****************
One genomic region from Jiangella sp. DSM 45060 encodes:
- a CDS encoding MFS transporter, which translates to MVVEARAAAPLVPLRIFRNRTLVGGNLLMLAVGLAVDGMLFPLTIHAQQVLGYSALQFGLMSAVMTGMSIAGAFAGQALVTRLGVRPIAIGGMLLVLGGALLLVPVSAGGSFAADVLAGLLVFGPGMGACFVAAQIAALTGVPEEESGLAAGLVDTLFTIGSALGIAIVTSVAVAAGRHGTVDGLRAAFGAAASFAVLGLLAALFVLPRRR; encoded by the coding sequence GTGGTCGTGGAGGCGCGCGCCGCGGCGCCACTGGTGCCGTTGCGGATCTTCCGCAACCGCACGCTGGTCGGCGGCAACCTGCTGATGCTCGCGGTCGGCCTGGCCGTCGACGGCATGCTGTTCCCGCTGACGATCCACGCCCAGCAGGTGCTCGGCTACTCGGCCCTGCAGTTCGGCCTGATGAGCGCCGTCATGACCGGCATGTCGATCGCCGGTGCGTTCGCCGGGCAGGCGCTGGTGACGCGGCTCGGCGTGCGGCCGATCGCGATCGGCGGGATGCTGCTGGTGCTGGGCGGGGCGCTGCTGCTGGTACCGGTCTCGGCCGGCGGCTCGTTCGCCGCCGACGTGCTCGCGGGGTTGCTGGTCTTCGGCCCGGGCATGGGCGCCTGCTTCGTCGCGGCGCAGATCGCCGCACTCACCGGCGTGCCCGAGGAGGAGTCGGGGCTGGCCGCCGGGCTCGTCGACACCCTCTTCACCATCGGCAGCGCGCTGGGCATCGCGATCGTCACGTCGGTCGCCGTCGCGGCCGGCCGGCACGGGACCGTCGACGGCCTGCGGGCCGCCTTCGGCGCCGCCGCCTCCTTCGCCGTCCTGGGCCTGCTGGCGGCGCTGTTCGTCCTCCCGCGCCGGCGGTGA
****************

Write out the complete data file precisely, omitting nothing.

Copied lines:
One genomic region from Jiangella sp. DSM 45060 encodes:
- a CDS encoding MFS transporter, which translates to MVVEARAAAPLVPLRIFRNRTLVGGNLLMLAVGLAVDGMLFPLTIHAQQVLGYSALQFGLMSAVMTGMSIAGAFAGQALVTRLGVRPIAIGGMLLVLGGALLLVPVSAGGSFAADVLAGLLVFGPGMGACFVAAQIAALTGVPEEESGLAAGLVDTLFTIGSALGIAIVTSVAVAAGRHGTVDGLRAAFGAAASFAVLGLLAALFVLPRRR; encoded by the coding sequence GTGGTCGTGGAGGCGCGCGCCGCGGCGCCACTGGTGCCGTTGCGGATCTTCCGCAACCGCACGCTGGTCGGCGGCAACCTGCTGATGCTCGCGGTCGGCCTGGCCGTCGACGGCATGCTGTTCCCGCTGACGATCCACGCCCAGCAGGTGCTCGGCTACTCGGCCCTGCAGTTCGGCCTGATGAGCGCCGTCATGACCGGCATGTCGATCGCCGGTGCGTTCGCCGGGCAGGCGCTGGTGACGCGGCTCGGCGTGCGGCCGATCGCGATCGGCGGGATGCTGCTGGTGCTGGGCGGGGCGCTGCTGCTGGTACCGGTCTCGGCCGGCGGCTCGTTCGCCGCCGACGTGCTCGCGGGGTTGCTGGTCTTCGGCCCGGGCATGGGCGCCTGCTTCGTCGCGGCGCAGATCGCCGCACTCACCGGCGTGCCCGAGGAGGAGTCGGGGCTGGCCGCCGGGCTCGTCGACACCCTCTTCACCATCGGCAGCGCGCTGGGCATCGCGATCGTCACGTCGGTCGCCGTCGCGGCCGGCCGGCACGGGACCGTCGACGGCCTGCGGGCCGCCTTCGGCGCCGCCGCCTCCTTCGCCGTCCTGGGCCTGCTGGCGGCGCTGTTCGTCCTCCCGCGCCGGCGGTGA